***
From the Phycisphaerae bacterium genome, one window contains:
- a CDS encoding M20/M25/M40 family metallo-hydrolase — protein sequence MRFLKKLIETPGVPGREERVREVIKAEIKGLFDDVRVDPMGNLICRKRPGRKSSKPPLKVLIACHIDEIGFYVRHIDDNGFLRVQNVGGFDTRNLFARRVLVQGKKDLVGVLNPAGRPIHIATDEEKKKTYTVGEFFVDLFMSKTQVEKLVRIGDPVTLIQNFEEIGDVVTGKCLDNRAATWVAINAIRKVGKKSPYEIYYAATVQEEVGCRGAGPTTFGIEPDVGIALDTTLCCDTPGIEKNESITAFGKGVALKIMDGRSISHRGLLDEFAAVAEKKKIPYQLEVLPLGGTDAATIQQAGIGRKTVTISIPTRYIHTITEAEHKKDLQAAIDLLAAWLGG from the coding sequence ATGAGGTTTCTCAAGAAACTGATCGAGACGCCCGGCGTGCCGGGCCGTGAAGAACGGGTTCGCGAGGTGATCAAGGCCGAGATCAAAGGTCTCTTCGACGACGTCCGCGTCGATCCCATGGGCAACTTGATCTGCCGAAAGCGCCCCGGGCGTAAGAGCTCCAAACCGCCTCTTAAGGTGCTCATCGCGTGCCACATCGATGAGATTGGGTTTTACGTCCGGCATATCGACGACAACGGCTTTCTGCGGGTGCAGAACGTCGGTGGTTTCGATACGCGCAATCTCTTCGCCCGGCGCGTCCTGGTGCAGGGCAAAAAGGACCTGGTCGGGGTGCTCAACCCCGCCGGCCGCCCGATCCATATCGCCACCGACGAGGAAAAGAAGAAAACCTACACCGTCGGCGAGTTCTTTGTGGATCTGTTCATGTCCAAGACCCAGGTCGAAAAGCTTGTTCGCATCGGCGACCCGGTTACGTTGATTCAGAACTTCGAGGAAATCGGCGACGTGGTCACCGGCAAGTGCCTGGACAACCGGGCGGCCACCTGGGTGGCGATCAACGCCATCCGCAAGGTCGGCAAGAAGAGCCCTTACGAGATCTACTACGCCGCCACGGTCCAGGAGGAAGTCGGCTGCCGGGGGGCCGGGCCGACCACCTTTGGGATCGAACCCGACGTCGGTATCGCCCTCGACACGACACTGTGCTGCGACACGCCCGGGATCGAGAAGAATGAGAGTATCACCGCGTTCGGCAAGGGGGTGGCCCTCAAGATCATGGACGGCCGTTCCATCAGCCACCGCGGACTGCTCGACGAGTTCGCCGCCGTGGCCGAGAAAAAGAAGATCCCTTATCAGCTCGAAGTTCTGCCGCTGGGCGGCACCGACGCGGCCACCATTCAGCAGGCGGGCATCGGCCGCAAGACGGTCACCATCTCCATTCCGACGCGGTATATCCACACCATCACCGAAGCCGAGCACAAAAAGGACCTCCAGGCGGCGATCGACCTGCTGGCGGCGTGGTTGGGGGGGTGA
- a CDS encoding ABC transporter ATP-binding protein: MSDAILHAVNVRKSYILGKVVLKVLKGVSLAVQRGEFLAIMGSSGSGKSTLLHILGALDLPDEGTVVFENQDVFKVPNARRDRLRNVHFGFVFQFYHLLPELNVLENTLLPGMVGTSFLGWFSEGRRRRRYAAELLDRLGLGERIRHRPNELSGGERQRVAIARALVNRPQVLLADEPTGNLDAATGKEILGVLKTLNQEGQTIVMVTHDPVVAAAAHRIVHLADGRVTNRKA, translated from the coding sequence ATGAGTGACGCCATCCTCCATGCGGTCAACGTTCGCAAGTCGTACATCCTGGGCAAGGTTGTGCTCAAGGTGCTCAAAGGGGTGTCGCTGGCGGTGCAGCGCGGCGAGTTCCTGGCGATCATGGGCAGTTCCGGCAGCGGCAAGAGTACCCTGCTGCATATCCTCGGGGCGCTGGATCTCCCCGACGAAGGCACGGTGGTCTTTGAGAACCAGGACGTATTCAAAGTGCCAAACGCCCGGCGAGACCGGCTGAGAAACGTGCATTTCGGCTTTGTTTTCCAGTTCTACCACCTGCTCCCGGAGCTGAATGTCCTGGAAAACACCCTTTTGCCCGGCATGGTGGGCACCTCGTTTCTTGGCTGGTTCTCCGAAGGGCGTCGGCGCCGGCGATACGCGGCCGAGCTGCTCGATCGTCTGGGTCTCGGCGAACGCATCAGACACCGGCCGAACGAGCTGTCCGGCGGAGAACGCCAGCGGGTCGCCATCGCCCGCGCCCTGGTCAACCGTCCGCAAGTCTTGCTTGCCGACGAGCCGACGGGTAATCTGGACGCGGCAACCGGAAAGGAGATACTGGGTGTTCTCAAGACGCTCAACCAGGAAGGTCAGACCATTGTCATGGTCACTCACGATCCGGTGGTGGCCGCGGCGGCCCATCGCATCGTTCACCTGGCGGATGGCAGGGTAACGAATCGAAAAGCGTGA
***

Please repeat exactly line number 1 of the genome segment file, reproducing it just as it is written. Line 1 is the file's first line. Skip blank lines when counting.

From the Phycisphaerae bacterium genome, one window contains: